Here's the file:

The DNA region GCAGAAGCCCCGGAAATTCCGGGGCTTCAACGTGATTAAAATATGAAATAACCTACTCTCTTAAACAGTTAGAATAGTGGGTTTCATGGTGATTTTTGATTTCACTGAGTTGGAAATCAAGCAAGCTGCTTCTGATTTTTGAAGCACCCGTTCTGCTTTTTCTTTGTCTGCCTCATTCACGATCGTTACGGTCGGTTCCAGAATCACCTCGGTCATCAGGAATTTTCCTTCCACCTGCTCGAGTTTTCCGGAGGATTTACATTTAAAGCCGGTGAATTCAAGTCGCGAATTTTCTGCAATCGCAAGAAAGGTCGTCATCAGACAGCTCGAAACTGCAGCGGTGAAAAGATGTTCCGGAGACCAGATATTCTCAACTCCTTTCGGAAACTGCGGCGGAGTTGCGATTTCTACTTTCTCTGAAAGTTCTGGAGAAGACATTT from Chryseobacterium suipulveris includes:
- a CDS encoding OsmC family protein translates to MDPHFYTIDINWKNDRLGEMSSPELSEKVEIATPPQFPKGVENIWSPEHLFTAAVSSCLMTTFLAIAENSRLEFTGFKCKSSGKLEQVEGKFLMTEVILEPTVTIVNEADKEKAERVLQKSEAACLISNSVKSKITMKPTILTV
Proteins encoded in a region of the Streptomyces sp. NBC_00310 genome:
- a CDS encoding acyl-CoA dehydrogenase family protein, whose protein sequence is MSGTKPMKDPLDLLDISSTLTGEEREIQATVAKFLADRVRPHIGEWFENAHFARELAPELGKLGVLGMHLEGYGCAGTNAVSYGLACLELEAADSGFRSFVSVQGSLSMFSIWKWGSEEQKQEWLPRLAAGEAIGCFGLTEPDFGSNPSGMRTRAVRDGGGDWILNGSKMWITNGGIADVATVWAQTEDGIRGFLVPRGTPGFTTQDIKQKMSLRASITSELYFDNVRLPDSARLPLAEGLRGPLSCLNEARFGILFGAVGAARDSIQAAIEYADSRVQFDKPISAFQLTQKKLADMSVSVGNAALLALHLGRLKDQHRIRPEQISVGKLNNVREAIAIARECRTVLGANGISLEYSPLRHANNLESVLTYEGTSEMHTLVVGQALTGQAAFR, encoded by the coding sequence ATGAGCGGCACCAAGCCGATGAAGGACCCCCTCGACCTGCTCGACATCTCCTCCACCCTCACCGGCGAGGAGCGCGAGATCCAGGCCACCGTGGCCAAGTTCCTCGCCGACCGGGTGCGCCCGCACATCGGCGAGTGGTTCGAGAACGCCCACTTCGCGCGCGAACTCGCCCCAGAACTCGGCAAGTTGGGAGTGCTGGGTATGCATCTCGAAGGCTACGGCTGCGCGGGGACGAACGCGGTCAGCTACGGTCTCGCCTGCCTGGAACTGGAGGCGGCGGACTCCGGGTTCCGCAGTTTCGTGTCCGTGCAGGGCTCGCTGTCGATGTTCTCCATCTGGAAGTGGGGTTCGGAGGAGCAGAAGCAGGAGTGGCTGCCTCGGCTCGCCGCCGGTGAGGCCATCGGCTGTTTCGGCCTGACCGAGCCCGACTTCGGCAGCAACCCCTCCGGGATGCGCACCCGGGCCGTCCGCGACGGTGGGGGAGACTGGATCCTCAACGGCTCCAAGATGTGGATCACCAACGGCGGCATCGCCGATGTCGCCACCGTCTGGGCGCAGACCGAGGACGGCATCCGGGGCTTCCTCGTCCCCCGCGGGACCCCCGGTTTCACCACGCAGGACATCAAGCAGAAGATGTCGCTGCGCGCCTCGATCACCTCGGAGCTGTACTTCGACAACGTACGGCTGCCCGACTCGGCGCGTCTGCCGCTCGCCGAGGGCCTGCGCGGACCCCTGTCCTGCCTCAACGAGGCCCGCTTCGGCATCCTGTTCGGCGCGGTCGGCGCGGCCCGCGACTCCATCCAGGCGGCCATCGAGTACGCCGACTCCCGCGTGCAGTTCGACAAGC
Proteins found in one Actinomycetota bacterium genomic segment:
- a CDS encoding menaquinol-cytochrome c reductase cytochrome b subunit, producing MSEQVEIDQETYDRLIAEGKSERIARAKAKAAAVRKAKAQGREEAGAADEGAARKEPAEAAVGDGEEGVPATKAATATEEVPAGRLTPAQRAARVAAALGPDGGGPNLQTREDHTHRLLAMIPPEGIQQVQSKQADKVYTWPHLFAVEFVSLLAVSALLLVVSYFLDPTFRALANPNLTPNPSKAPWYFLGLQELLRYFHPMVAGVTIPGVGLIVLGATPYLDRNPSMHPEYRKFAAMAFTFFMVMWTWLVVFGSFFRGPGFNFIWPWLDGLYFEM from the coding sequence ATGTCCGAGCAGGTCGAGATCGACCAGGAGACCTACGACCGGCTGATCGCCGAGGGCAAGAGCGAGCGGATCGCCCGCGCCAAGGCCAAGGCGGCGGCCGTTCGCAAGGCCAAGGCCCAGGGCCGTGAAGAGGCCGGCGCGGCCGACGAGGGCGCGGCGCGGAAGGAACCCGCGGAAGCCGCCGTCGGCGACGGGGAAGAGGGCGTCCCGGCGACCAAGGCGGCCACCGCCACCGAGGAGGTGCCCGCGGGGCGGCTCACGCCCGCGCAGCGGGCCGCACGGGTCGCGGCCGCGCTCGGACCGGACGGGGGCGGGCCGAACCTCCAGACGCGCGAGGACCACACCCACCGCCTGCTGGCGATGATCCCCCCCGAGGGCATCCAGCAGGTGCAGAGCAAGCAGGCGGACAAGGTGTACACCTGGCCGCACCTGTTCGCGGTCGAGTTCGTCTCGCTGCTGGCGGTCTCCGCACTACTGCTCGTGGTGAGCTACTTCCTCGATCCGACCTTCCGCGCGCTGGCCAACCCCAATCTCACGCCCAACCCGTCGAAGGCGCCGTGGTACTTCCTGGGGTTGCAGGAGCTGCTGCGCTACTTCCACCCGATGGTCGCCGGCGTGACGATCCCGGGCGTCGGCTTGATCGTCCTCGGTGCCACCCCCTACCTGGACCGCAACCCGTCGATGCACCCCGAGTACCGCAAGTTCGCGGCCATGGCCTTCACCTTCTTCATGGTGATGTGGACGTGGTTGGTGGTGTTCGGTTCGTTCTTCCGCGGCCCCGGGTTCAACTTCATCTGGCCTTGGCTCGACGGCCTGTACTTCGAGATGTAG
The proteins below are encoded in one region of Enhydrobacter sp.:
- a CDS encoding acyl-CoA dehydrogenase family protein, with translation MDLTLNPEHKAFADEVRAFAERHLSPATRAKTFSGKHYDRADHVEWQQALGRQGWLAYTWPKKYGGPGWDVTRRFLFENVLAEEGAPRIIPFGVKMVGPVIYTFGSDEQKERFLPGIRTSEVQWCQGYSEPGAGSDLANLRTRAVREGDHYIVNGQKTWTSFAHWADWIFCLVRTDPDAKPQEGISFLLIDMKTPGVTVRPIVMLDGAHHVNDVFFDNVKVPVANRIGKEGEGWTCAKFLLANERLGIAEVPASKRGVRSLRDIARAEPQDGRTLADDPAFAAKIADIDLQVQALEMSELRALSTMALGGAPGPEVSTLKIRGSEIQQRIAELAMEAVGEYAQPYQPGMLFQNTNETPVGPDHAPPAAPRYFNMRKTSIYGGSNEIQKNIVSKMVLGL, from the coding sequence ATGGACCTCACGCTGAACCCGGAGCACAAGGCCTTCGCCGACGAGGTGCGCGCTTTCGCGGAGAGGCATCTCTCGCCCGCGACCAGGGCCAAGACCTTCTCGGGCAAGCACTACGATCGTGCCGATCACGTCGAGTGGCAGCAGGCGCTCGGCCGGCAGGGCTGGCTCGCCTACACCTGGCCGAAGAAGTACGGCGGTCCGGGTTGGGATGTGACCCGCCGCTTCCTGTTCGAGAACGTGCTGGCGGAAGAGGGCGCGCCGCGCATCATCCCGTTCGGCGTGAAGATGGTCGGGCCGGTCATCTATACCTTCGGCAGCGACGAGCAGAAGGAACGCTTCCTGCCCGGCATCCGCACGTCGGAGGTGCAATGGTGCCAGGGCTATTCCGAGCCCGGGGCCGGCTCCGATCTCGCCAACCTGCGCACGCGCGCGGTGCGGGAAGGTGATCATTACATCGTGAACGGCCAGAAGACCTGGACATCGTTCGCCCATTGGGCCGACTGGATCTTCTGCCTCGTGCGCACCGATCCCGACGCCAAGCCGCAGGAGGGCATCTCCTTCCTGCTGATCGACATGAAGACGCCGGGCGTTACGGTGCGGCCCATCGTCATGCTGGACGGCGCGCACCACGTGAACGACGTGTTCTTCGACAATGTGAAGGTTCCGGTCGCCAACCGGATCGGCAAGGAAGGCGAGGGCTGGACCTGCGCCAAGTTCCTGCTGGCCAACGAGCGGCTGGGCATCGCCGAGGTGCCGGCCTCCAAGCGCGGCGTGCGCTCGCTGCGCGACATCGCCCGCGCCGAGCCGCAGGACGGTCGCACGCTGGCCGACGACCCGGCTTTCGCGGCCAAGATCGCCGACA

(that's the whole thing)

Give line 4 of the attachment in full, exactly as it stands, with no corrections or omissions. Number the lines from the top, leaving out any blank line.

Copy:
- a CDS encoding acyl-CoA dehydrogenase family protein, whose protein sequence is MSGTKPMKDPLDLLDISSTLTGEEREIQATVAKFLADRVRPHIGEWFENAHFARELAPELGKLGVLGMHLEGYGCAGTNAVSYGLACLELEAADSGFRSFVSVQGSLSMFSIWKWGSEEQKQEWLPRLAAGEAIGCFGLTEPDFGSNPSGMRTRAVRDGGGDWILNGSKMWITNGGIADVATVWAQTEDGIRGFLVPRGTPGFTTQDIKQKMSLRASITSELYFDNVRLPDSARLPLAEGLRGPLSCLNEARFGILFGAVGAARDSIQAAIEYADSRVQFDKPISAFQLTQKKLADMSVSVGNAALLALHLGRLKDQHRIRPEQISVGKLNNVREAIAIARECRTVLGANGISLEYSPLRHANNLESVLTYEGTSEMHTLVVGQALTGQAAFR, encoded by the coding sequence ATGAGCGGCACCAAGCCGATGAAGGACCCCCTCGACCTGCTCGACATCTCCTCCACCCTCACCGGCGAGGAGCGCGAGATCCAGGCCACCGTGGCCAAGTTCCTCGCCGACCGGGTGCGCCCGCACATCGGCGAGTGGTTCGAGAACGCCCACTTCGCGCGCGAACTCGCCCCAGAACTCGGCAAGTTGGGAGTGCTGGGTATGCATCTCGAAGGCTACGGCTGCGCGGGGACGAACGCGGTCAGCTACGGTCTCGCCTGCCTGGAACTGGAGGCGGCGGACTCCGGGTTCCGCAGTTTCGTGTCCGTGCAGGGCTCGCTGTCGATGTTCTCCATCTGGAAGTGGGGTTCGGAGGAGCAGAAGCAGGAGTGGCTGCCTCGGCTCGCCGCCGGTGAGGCCATCGGCTGTTTCGGCCTGACCGAGCCCGACTTCGGCAGCAACCCCTCCGGGATGCGCACCCGGGCCGTCCGCGACGGTGGGGGAGACTGGATCCTCAACGGCTCCAAGATGTGGATCACCAACGGCGGCATCGCCGATGTCGCCACCGTCTGGGCGCAGACCGAGGACGGCATCCGGGGCTTCCTCGTCCCCCGCGGGACCCCCGGTTTCACCACGCAGGACATCAAGCAGAAGATGTCGCTGCGCGCCTCGATCACCTCGGAGCTGTACTTCGACAACGTACGGCTGCCCGACTCGGCGCGTCTGCCGCTCGCCGAGGGCCTGCGCGGACCCCTGTCCTGCCTCAACGAGGCCCGCTTCGGCATCCTGTTCGGCGCGGTCGGCGCGGCCCGCGACTCCATCCAGGCGGCCATCGAGTACGCCGACTCCCGCGTGCAGTTCGACAAGC